Westergren told SearchSecurity he has been seeing the method used much more often lately; about 10% of the apps he has researched now use some sort of certificate pinning. Now, the trend just has to continue to make mobile app safety more the norm than the exception.
In other news
- In its transparency report for the first half of 2015, CloudFlare Inc. disclosed data about governmental requests the company received to disclose information about its customers by ways of subpoenas, court orders, search warrants, pen register/trap and trace orders, and wiretap orders. The content delivery network and DNS service provider revealed it received 50 court orders in the first half of 2015, more than the total number of court orders received in 2014, as a whole -- 2014 saw 22 court order requests in the first half of the year, 24 in the second half. These 50 court orders, of which 49 were answered, affected 2,120 domains and 96 accounts. CloudFlare published the report because "an essential part of earning the trust of our customers is being transparent about the governmental requests we receive." CloudFlare maintained in the report that it has never turned over its own nor customers' SSL keys, installed any law enforcement software or equipment on its network, terminated a customer or taken down content due to political pressure, or provided any law enforcement organization a feed of its customers' content transiting its network.
- Two Belgian researchers published a paper in preparation of a presentation at Usenix Security Symposium next month in Washington, D.C. about an attack that can break the RC4 cipher. In trial attacks, Mathy Vanhoef and Frank Piessens of the University of Leuven were able to capture victim cookies and decrypt them in less time than ever before by exploiting two known biases in the RC4 keystream. The pair decrypted a cookie within 75 hours; a second attack saw this time lowered to 52 hours. When used against WPA-TKIP, it took researchers only an hour to successfully execute. RC4, which was once used in 50% of all HTTPS instances, is now only used in approximately 30%, the researchers estimated. The pair said users should consider any protocols using RC4 to be vulnerable and recommend stopping RC4 use altogether.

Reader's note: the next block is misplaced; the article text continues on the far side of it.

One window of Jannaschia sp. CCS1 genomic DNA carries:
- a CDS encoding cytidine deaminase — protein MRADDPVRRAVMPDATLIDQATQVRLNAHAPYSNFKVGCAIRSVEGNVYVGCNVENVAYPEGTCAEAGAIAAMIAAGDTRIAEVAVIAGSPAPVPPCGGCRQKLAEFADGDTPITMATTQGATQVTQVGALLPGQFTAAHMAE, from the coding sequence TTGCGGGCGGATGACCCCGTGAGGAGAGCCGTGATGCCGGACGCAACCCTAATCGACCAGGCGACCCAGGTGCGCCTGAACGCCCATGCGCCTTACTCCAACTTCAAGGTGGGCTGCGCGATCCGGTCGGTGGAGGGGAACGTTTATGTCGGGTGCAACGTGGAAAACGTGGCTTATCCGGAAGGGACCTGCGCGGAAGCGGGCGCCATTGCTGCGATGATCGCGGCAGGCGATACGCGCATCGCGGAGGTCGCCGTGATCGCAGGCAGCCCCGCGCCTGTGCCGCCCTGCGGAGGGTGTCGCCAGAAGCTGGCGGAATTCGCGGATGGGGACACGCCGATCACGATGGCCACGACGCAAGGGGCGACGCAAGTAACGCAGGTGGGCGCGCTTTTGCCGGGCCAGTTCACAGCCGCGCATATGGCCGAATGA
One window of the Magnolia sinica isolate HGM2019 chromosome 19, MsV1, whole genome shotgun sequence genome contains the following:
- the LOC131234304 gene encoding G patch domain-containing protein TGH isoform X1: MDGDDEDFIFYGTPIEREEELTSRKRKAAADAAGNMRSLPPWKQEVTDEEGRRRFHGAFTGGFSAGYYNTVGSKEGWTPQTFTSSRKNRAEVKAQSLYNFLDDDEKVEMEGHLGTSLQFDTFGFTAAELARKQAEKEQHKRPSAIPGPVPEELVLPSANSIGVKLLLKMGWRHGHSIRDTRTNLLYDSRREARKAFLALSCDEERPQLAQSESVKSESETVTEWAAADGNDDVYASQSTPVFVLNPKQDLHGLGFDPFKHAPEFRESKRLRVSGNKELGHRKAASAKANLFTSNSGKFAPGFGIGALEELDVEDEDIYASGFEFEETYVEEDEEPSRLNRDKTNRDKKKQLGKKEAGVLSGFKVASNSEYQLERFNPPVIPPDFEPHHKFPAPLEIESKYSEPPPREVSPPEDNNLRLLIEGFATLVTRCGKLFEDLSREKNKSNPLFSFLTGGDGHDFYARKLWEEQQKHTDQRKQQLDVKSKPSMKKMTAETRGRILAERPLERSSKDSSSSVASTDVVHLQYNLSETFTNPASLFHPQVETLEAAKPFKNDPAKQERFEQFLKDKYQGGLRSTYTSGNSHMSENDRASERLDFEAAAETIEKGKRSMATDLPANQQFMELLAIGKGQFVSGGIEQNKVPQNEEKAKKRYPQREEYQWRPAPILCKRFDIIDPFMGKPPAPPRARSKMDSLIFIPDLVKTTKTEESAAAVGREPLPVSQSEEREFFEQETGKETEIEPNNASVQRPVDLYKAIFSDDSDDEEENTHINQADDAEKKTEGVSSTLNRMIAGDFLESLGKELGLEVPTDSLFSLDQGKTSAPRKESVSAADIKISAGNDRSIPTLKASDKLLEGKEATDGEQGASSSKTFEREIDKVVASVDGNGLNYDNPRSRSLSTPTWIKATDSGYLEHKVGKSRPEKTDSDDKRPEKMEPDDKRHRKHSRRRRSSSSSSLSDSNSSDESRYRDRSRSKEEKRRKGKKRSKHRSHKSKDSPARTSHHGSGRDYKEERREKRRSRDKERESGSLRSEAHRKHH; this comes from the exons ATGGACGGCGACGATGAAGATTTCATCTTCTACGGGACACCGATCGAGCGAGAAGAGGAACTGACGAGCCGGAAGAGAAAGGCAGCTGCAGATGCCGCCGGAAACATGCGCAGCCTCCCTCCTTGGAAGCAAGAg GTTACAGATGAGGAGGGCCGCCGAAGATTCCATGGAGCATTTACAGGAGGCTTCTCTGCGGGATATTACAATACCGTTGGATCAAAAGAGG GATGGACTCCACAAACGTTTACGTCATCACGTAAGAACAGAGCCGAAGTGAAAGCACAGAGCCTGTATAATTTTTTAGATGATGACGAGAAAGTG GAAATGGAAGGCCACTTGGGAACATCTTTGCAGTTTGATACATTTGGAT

- In its first ever attendee research report, Black Hat surveyed 460 past Black Hat USA attendees to learn about current and future enterprise IT trends. The survey of management and security professionals, 64% of which worked at organizations with 1,000 employees or more, found "most enterprises are not spending their time, budget and staffing resources on the problems most security-savvy professionals consider to be the greatest threats." Fifty-seven percent of respondents cited sophisticated, targeted attacks as their greatest concern, yet only 26% indicated targeted attack defense was a top IT security spending priority. Additionally, 46% of those surveyed said social engineering was a top concern, and 33% admit employees are the weakest link in today's enterprise IT defenses, yet only 31% named it as a top priority. The survey also found the Internet of Things -- which respondents ranked as the greatest concern two years from now -- was only considered a top security priority by 6%, and only 3% said it was a budget priority. Those surveyed also noted a shortage of IT resources; 73% believe their organization will suffer a major security breach in the future, yet only 27% believe they have the staff necessary to defend against current threats.